Monday, March 18, 2013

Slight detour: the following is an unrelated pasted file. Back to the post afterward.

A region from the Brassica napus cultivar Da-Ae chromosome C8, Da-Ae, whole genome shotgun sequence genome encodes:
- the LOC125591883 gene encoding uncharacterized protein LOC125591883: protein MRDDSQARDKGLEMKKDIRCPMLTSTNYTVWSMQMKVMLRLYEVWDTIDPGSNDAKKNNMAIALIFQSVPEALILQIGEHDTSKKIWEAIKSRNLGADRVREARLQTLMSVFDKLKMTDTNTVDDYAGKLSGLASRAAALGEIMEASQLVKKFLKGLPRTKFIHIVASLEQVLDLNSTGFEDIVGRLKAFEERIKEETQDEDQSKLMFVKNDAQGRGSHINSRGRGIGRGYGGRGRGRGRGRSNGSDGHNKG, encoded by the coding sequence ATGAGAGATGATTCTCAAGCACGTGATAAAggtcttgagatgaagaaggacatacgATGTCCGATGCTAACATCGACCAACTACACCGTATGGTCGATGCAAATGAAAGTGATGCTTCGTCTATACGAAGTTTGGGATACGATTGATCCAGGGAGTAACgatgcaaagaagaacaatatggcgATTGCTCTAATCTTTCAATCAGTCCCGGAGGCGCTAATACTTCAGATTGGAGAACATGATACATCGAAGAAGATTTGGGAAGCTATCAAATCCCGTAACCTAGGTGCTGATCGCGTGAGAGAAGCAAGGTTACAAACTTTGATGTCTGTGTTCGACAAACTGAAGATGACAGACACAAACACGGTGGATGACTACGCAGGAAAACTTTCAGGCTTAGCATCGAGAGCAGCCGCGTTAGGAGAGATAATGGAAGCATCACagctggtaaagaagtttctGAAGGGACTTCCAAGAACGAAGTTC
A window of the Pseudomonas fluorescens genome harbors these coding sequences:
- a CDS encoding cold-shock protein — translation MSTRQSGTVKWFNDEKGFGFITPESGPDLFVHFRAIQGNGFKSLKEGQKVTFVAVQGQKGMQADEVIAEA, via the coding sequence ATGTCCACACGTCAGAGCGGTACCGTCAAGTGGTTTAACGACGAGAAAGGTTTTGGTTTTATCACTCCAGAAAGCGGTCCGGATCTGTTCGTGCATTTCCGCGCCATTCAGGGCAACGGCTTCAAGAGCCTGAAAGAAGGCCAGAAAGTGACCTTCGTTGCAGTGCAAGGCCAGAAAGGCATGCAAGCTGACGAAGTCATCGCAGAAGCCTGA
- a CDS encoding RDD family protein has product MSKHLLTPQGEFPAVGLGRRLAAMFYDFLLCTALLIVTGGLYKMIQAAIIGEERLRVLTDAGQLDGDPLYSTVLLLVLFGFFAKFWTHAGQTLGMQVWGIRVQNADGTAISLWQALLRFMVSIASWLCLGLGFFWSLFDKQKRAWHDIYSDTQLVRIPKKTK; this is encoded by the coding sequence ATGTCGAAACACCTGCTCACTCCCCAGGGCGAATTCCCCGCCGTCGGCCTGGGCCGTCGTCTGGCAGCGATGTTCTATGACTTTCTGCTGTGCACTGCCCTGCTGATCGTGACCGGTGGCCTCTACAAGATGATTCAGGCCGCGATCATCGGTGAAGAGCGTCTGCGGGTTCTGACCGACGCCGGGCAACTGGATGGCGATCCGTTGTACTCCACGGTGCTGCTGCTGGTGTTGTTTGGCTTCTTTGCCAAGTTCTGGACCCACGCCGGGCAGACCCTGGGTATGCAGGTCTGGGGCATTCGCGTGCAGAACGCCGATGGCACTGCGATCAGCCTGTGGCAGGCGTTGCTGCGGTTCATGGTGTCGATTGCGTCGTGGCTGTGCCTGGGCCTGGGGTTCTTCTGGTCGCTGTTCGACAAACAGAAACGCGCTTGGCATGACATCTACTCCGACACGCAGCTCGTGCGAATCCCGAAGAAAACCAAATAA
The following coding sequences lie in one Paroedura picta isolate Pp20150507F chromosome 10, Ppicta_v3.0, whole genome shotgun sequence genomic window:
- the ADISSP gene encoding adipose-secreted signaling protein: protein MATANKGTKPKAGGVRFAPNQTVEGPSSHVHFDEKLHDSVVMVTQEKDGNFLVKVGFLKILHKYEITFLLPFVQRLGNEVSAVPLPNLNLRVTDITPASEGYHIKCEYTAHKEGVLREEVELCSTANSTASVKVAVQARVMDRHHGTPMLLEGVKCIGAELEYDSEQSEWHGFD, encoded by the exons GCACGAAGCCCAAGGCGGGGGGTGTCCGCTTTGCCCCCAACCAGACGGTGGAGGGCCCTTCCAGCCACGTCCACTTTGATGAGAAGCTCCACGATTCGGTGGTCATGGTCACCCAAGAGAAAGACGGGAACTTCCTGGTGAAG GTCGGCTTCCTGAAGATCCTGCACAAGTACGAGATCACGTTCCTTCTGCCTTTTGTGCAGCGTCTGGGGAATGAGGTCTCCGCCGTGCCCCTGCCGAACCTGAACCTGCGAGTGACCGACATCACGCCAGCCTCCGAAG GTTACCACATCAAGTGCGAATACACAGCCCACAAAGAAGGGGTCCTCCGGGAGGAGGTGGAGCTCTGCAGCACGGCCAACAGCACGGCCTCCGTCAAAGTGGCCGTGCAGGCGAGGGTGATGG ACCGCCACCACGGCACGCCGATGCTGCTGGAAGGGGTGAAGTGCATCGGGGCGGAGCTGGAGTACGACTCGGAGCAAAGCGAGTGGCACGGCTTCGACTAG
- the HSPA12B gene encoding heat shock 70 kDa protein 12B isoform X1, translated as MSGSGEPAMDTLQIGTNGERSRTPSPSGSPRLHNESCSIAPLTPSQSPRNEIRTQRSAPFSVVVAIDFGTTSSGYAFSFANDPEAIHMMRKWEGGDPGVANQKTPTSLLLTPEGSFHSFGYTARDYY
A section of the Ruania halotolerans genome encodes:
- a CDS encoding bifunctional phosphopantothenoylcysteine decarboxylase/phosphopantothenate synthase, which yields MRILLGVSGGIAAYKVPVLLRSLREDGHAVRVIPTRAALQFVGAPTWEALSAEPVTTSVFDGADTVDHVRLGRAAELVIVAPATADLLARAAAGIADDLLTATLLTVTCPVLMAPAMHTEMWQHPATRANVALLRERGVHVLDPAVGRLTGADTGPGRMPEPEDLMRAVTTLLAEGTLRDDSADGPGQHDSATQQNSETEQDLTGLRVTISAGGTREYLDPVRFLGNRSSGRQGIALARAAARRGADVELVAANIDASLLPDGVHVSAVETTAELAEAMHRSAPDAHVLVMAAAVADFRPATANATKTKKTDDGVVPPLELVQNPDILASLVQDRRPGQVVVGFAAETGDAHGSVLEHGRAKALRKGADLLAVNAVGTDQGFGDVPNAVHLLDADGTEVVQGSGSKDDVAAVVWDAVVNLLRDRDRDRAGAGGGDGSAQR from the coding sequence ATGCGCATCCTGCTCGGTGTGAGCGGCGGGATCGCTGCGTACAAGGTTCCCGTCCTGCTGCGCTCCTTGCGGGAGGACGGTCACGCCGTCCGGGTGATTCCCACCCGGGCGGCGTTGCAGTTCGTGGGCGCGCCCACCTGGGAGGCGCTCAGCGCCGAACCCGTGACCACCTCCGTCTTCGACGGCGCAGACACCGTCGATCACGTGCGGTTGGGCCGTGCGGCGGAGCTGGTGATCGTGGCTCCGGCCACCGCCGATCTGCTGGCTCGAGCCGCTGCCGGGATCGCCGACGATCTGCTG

Light breaks through the barrier and begins speaking, its insistence on finding fault so grating as to make you wish you had jumped out of the way at the last minute and landed in the ocean. Or among the pines. Anywhere that allowed you to reformulate the ideas that had been circulating in your brain at that moment and so distracted you, kept you from recognizing the peril that threatened to fall on you from above. My recollection of these events goes in a jar containing the recollections of others, all written down on slender pieces of paper, and the jar is passed around at the close of the evening when the man in the auburn blazer with the outsized, Frankish nose finds it terribly difficult to stand up straight, though whether this is due to drunkenness (he has been at the absinthe since at least six o’clock in the afternoon and he waved away the sugar cube on more than one occasion) or something gone awry inside, in the interior where we keep our organs and our oddly-shaped and worse-named organelles, is a matter of opinion. My companions suggest it is situations such as these and the interminable questions they encourage that most properly belong in that peculiar construction people once called the book but which now goes by so many names there is no point in trying to keep up with them. To catalogue them, as they say at JC Penneys, or Yale. I recognize the jibe as one directed toward my erstwhile companion and muse and make to defend her endeavors, but no words come, as usual, and I am left to explain myself later to no one in particular, just as if ordinary shadows and the occasional pitcher plant sloshing half-digested beetles around inside it can be expected do the work of ten men. The only reason we are not already floating face down in a pond on the edge of the premises ourselves is because there is no pond to be found there, just a lot of lightweight medical waste blown about on the breeze. Maybe its time to just give in, to recognize that not every utterance is worthy of the toad that sits at the end of it. And not every toad secretes the substance the toad is known the world over for secreting, which, once placed on the tongue, produces hallucination and eventually, should you ingest enough of it, death. But death in name only, for I have it on good authority that should you take it upon yourself to journey in that direction (and not accidentally the way the neighborhood cur does when he molests the lesser beings around him out of boredom or a genuine lack of what we would call focus), you’ll continue to enjoy vistas such as you might get through a window that hasn’t been cleaned in several decades. It is possible to make out certain shapes and movements – the waves cresting a mile away, say, the roosters scratching up millipedes in the dirt. And anything not readily apparent may be fleshed out then with the aid of the imagination, which is diminished, certainly, on the other side of that portal, but not altogether extinguished, despite what we might have been led to believe by the teachings of the Dominicans, say, or the nursery rhymes we insist on tormenting our children with. That faculty may last an hour or a day or, who knows? maybe even several weeks, depending on the original condition it was in and how frequently we were forced to rely on it beforehand because our own surroundings weren’t exactly pristine then, or full of the sorts of birds who dazzle with their intricate plumage.      

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